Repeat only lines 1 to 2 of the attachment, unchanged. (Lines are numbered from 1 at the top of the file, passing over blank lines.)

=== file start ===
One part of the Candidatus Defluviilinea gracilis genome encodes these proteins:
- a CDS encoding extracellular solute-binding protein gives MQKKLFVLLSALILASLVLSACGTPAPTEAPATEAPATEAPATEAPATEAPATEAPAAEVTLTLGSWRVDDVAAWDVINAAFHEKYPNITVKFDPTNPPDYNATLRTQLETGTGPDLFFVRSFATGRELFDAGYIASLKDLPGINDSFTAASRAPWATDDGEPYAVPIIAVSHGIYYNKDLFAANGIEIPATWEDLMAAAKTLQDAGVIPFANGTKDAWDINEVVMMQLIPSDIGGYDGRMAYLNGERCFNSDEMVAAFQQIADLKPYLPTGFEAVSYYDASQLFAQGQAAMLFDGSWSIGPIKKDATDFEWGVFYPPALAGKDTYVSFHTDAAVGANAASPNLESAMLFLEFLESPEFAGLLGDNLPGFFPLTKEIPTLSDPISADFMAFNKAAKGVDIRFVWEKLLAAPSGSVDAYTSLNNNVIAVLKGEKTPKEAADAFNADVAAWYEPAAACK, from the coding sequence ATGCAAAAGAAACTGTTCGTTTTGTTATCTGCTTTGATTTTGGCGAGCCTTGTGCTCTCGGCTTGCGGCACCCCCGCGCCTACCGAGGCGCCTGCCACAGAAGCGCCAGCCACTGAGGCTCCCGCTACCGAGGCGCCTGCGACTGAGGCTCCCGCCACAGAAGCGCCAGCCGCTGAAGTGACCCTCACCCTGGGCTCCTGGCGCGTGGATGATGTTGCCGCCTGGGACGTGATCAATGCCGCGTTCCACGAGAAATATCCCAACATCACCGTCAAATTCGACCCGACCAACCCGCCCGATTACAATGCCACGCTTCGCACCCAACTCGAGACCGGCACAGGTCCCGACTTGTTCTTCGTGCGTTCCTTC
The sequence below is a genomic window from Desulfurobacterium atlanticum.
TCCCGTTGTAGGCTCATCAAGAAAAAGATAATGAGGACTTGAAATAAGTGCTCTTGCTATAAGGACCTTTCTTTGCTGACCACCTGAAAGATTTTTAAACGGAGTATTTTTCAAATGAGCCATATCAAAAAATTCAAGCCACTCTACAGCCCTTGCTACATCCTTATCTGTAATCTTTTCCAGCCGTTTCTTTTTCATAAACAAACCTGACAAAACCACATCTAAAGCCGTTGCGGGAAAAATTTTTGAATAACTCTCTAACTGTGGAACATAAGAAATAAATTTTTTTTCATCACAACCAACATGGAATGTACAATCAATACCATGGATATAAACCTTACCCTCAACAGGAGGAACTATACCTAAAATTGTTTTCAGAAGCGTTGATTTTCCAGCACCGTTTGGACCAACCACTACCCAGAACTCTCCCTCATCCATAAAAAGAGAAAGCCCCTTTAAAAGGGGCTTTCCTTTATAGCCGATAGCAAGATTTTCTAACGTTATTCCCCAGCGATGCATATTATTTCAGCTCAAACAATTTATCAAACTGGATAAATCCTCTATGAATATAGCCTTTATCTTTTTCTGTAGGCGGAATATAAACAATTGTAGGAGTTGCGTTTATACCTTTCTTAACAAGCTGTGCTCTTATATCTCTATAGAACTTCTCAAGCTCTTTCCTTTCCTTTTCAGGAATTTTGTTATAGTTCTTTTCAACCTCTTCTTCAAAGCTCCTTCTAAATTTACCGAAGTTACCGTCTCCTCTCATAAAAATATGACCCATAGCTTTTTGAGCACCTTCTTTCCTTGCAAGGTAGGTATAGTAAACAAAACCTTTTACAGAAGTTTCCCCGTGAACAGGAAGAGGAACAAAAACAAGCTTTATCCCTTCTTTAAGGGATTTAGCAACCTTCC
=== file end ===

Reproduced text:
One part of the Candidatus Defluviilinea gracilis genome encodes these proteins:
- a CDS encoding extracellular solute-binding protein gives MQKKLFVLLSALILASLVLSACGTPAPTEAPATEAPATEAPATEAPATEAPATEAPAAEVTLTLGSWRVDDVAAWDVINAAFHEKYPNITVKFDPTNPPDYNATLRTQLETGTGPDLFFVRSFATGRELFDAGYIASLKDLPGINDSFTAASRAPWATDDGEPYAVPIIAVSHGIYYNKDLFAANGIEIPATWEDLMAAAKTLQDAGVIPFANGTKDAWDINEVVMMQLIPSDIGGYDGRMAYLNGERCFNSDEMVAAFQQIADLKPYLPTGFEAVSYYDASQLFAQGQAAMLFDGSWSIGPIKKDATDFEWGVFYPPALAGKDTYVSFHTDAAVGANAASPNLESAMLFLEFLESPEFAGLLGDNLPGFFPLTKEIPTLSDPISADFMAFNKAAKGVDIRFVWEKLLAAPSGSVDAYTSLNNNVIAVLKGEKTPKEAADAFNADVAAWYEPAAACK, from the coding sequence ATGCAAAAGAAACTGTTCGTTTTGTTATCTGCTTTGATTTTGGCGAGCCTTGTGCTCTCGGCTTGCGGCACCCCCGCGCCTACCGAGGCGCCTGCCACAGAAGCGCCAGCCACTGAGGCTCCCGCTACCGAGGCGCCTGCGACTGAGGCTCCCGCCACAGAAGCGCCAGCCGCTGAAGTGACCCTCACCCTGGGCTCCTGGCGCGTGGATGATGTTGCCGCCTGGGACGTGATCAATGCCGCGTTCCACGAGAAATATCCCAACATCACCGTCAAATTCGACCCGACCAACCCGCCCGATTACAATGCCACGCTTCGCACCCAACTCGAGACCGGCACAGGTCCCGACTTGTTCTTCGTGCGTTCCTTC